Martin Luther King Jr., an Opinion from a White Guy
I’m taking a moment to switch direction from my Cancer blog to look at Martin Luther King Jr. and what it means to a simple white guy like me.
Frankly, I am a little uncomfortable writing about race, not wanting to offend, but it’s worth the challenge to articulate how Martin Luther King Jr. has changed things for me.
I’m a Northern-Midwest guy, from Milwaukee; this part of the country is not overflowing with people of color; it’s very white. I attended a Catholic grade school and out of about 500 kids, we had zero people of color, by that I mean no Asians, Latinos, or African Americans. Nada. The city is divided into pockets, where African Americans inhabit one section of the city, Latinos another, and whites the suburbs. Different races don’t really live amongst each other and it’s striking how polarized the city remains even today when we return for visits.
I began to think about race in high school, when differences set apart pacts of people; race was noticed. At the boys prep school I attended, different races rarely mixed, but some notable brave exceptions (people of color) seemed to befriend all types of people. Those folks seemed to melt the ice and embodied the fundamental precept of the Civil Right Movement, which was to challenge the status quo – in this case commiserating with our own races.
While aware of our differences, it was more important to talk about studies, sports, or dating rather than race. And it worked, and it was natural.
By no means is that a seminal or unique experience, but it was an actionable extension of King’s vision of harmony, peace, and unity among different people.
Since those days, I have traveled the world and experienced many cultures and think of the famous Mark Twain quote:
“Travel is fatal to prejudice, bigotry, and narrow-mindedness, and many of our people need it sorely on these accounts. Broad, wholesome, charitable views of men and things cannot be acquired by vegetating in one little corner of the earth all one’s lifetime.”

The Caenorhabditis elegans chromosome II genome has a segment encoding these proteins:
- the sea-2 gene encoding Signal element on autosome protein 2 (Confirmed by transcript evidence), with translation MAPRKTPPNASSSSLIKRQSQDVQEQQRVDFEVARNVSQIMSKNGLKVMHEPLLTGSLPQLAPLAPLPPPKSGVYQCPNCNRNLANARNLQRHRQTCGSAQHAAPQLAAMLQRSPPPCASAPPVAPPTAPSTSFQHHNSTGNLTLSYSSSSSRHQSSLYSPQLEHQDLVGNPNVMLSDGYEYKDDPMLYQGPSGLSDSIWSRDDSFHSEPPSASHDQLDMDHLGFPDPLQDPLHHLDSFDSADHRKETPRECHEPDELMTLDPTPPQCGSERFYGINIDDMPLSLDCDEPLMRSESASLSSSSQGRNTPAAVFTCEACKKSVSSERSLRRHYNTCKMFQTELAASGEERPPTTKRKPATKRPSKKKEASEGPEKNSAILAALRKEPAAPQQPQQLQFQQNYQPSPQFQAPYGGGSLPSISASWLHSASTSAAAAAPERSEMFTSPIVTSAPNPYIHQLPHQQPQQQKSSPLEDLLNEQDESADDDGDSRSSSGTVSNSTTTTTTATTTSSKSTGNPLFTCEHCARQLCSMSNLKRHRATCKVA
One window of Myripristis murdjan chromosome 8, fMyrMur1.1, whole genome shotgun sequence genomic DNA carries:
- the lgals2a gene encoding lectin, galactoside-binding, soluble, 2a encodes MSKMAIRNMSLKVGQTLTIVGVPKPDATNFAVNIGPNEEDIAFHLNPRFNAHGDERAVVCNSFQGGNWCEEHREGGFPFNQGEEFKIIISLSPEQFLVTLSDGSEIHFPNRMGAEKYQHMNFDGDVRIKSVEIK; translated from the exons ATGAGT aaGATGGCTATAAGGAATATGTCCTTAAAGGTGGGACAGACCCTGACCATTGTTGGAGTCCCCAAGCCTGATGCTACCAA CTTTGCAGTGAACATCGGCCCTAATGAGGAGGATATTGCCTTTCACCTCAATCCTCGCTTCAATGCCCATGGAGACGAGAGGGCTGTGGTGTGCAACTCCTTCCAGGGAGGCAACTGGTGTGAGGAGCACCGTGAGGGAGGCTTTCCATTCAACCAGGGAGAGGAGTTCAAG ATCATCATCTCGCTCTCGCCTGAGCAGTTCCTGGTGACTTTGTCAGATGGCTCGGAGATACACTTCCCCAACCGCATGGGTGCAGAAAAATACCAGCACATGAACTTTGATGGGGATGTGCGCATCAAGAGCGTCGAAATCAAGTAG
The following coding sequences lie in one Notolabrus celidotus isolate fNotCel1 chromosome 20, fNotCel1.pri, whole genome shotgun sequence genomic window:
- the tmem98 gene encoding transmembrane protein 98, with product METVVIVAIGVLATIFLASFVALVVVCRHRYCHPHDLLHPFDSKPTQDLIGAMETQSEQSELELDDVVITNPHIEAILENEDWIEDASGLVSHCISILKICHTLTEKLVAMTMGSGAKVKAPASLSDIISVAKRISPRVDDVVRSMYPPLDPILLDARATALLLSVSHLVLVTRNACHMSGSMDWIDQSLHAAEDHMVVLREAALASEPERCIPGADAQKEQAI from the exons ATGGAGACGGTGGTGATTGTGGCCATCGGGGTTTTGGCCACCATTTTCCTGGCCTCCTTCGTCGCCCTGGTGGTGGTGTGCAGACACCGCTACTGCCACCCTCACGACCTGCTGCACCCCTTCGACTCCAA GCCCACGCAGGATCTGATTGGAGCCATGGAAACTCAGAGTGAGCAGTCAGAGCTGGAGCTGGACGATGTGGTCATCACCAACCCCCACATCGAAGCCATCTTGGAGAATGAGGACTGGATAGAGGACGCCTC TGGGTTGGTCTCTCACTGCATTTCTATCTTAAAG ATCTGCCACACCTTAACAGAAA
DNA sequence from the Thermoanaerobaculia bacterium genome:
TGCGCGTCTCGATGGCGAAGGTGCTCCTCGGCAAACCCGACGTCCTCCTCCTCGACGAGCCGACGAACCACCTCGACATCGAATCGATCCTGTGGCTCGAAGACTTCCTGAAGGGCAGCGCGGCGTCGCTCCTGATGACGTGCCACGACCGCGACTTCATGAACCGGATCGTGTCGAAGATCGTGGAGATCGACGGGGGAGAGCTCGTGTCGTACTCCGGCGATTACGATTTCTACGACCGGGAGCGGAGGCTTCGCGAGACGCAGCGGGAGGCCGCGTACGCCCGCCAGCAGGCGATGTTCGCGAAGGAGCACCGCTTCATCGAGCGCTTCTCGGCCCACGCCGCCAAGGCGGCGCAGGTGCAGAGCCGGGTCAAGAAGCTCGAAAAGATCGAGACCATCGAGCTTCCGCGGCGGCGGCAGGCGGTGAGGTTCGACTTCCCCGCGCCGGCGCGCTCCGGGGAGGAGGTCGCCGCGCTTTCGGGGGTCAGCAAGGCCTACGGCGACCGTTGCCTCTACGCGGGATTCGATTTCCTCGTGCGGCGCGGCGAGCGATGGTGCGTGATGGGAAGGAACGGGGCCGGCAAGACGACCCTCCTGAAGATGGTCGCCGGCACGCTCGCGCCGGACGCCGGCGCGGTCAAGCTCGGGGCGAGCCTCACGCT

When I traveled frequently out of the country on business, I tried to learn as much about a region while I was there by visiting cultural sites, buying products in markets, venturing into restaurants well outside the guidebooks, and simply walking through the hearts of cities.
Learning more about different perspectives is now a priority.
I look at my son and see how his upbringing regarding race and cultures differs so much than mine. As a father, I have tried to expose him to as many cultures as possible. Our family has hosted friends from foreign countries and before those visits, mandated to our son that he ask them some questions to learn more about their culture. Our neighborhood is a cross-section or different races and cultures with people who have lived in places all over the map. And, while he is aware of differences, they are without the stigma or sensitivity that they carried in my childhood.
This is his new status quo.
These experiences I hope will shape my son into a more sensitive man and give him an awareness that our differences are not divisive, but just the opposite. And I hope this change is what Dr. King dreamt of many years ago.